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Tax Carnival #105: Dog Days of Taxes

We're well into the Dog Days of summer, but when it comes to taxes, you don't necessarily want to let sleeping dogs lie.

Often times you need to get proactive with your taxes to make sure you get the best tax advantage.

That's exactly what Tax Carnival #105: Dog Days of Taxes intends to do.

Bassett In Front Of Fan Animated Graphic

So let's let the dogs out in no particular order and sic 'em on some tax topics.

Michael Kitces provides details on one of the impending implications of the fiscal cliff on the horizon: The End Of Qualified Dividends For Small Business Owners. It's posted at Nerd's Eye View.

John says if you have more than a cool million that you plan on passing down to your kids or others you'd better start making plans to get that money out before the lifetime gift-tax exemption amount drops at the end of the year. Details at Upcoming Changes to Gift-Tax Exemption May Cost Your Children Millions, posted at Wallet Blog.

Miranda notes that the IRS uses a system of different income classifications and the way yours is earnings are classified will decide exactly how much in taxes you pay. She looks at the possibilities in How the IRS Classifies Your Income, posted at Wallet Hub.

FMF is frequently asked Are Investment Management Fees Tax Deductible? The answer: It depends. Details are at Free Money Finance.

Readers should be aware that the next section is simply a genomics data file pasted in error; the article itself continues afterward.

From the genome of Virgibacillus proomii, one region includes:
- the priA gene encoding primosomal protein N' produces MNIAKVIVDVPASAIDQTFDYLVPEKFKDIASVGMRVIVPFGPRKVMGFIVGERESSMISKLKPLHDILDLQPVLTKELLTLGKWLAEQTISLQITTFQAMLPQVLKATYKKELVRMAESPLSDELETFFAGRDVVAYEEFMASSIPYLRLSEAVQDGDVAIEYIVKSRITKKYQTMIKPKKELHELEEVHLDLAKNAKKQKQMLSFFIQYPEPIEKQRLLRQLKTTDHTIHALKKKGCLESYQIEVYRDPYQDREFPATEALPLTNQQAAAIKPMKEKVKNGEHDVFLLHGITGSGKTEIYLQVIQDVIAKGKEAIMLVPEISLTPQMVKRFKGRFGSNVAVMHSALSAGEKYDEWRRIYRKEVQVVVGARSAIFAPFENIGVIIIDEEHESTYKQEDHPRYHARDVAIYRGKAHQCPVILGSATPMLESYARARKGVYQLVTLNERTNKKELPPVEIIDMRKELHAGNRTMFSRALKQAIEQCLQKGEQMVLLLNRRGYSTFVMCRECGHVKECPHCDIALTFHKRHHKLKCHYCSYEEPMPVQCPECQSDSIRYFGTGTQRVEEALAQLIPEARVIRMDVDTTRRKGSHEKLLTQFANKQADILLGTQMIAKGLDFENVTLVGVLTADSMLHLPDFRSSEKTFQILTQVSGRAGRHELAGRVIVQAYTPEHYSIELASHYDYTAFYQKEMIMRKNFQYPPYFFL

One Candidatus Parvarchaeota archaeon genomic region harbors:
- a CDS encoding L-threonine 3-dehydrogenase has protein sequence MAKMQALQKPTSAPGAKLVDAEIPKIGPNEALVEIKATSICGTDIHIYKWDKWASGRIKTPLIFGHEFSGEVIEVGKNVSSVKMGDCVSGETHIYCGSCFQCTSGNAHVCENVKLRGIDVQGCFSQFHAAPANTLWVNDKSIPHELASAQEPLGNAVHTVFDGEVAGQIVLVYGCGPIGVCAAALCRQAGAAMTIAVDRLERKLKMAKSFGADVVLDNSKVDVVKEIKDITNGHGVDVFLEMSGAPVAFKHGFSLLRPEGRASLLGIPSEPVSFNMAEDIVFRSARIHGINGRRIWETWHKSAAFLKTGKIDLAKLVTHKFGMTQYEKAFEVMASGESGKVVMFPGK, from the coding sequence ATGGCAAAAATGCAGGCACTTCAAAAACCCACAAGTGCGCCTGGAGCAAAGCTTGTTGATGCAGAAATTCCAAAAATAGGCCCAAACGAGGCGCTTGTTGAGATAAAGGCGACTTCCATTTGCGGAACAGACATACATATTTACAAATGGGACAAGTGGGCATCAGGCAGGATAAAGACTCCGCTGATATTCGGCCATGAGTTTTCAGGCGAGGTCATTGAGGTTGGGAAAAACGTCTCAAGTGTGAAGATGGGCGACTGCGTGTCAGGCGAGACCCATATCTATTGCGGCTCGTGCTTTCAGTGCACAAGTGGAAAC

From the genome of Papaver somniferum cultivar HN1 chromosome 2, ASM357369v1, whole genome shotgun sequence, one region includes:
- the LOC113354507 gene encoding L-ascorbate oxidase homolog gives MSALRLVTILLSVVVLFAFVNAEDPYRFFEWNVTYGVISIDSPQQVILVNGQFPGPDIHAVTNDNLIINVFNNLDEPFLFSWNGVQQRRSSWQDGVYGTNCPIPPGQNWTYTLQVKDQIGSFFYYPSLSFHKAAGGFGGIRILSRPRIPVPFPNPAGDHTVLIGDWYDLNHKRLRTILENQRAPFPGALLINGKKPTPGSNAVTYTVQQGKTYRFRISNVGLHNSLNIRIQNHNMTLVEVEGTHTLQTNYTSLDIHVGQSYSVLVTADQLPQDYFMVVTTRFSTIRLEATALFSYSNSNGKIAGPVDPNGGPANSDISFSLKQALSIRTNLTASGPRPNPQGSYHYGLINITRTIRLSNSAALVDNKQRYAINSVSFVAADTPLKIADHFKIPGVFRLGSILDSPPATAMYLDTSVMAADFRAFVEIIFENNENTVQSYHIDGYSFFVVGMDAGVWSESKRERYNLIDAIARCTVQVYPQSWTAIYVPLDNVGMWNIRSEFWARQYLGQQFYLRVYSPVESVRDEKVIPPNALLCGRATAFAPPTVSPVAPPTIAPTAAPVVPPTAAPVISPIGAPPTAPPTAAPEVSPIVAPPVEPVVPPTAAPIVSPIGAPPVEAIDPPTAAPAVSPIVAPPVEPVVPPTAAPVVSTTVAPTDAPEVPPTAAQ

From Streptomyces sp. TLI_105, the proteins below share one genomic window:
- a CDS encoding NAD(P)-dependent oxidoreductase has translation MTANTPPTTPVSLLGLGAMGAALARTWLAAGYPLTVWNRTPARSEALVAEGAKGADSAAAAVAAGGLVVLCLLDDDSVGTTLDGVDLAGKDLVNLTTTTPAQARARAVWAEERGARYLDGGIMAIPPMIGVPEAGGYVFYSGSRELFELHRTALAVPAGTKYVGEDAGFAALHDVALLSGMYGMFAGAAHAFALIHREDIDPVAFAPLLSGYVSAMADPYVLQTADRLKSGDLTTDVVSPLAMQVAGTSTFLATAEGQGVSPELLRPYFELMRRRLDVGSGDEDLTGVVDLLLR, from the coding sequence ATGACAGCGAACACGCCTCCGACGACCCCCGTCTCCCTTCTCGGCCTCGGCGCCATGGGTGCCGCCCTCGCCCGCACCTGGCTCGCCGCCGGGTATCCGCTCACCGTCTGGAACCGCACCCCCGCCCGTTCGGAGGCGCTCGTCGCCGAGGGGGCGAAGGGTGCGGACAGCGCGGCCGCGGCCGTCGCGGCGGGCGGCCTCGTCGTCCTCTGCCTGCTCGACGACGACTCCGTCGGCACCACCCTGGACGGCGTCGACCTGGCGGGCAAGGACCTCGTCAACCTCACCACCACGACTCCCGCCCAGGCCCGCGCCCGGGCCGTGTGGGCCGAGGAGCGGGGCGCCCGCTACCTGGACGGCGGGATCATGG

Glen Craig says now that the Patient Protection and Affordable Care Act, aka Obamacare, has been upheld by the Supreme Court (thanks to a tax provision), one big question is How will Obamacare Affect Small Business? Find out the answer at Free From Broke.

Steve presents Tax Credits Calculator: What It Can Do? Part of the answer: compare this year's tax situation to last year's and give you an overview of the changes in credits. It's posted at 2012 Taxes.

David John Marotta says we're not teaching our teens things that can make a big difference in their lives, such as a Roth IRA. To remedy that, he suggests sharing Fund a Teenager's Million-Dollar Retirement with young people you know. It's posted at Marotta On Money.

Neal Frankle says if you want to lower your taxes (and who doesn't?) income shifting is a smart financial tax planning strategy. Get details in How to Use Income Shifting to Save Taxes, posted at Wealth Pilgrim.

Lubna Kably says the Indian government hastily introduced GAAR provisions in India, but fortunately is now taking remedial steps to boost confidence among the shocked corporate world and investors. Get the scoop in GAAR Aftershocks, posted at Law Street.

Greg Field presents The Untold Story of How Credit Cards Can Help or Hurt Your Taxes. It's posted at NerdWallet Blog.

Bill Smith knows it's 2012, but he says filing those neglected past year taxes can prevent a larger problem down the road. The details are at Change Your Life By Filing Your 2010 Tax Return, posted at 2010 Taxes.

Dan Meyer takes us to the London 2012 Olympics with And Uncle Sam and his IRS Revenue Agent Buddy Step to the Podium. The specifics on the intersection of sports and taxes are posted at Tick Marks.

And with that, we wrap up our Dog Days Tax Carnival.

Tax carnival iconThanks to all the contributors and especially to all y'all for reading. We'll be back with the next edition on Sept. 3.

Be a part of that Carnival of Taxes by sending your tax posts (and tax-only items please; the guidelines page has details) via the Carnival of Taxes submission page.

Social media fans can send Tax Carnival posts via Twitter (I'm @taxtweet; please use hashtag #TC106) or by posting them on Don't Mess With Taxes' Facebook wall.

Or if you prefer email, send your tax blog item to me at


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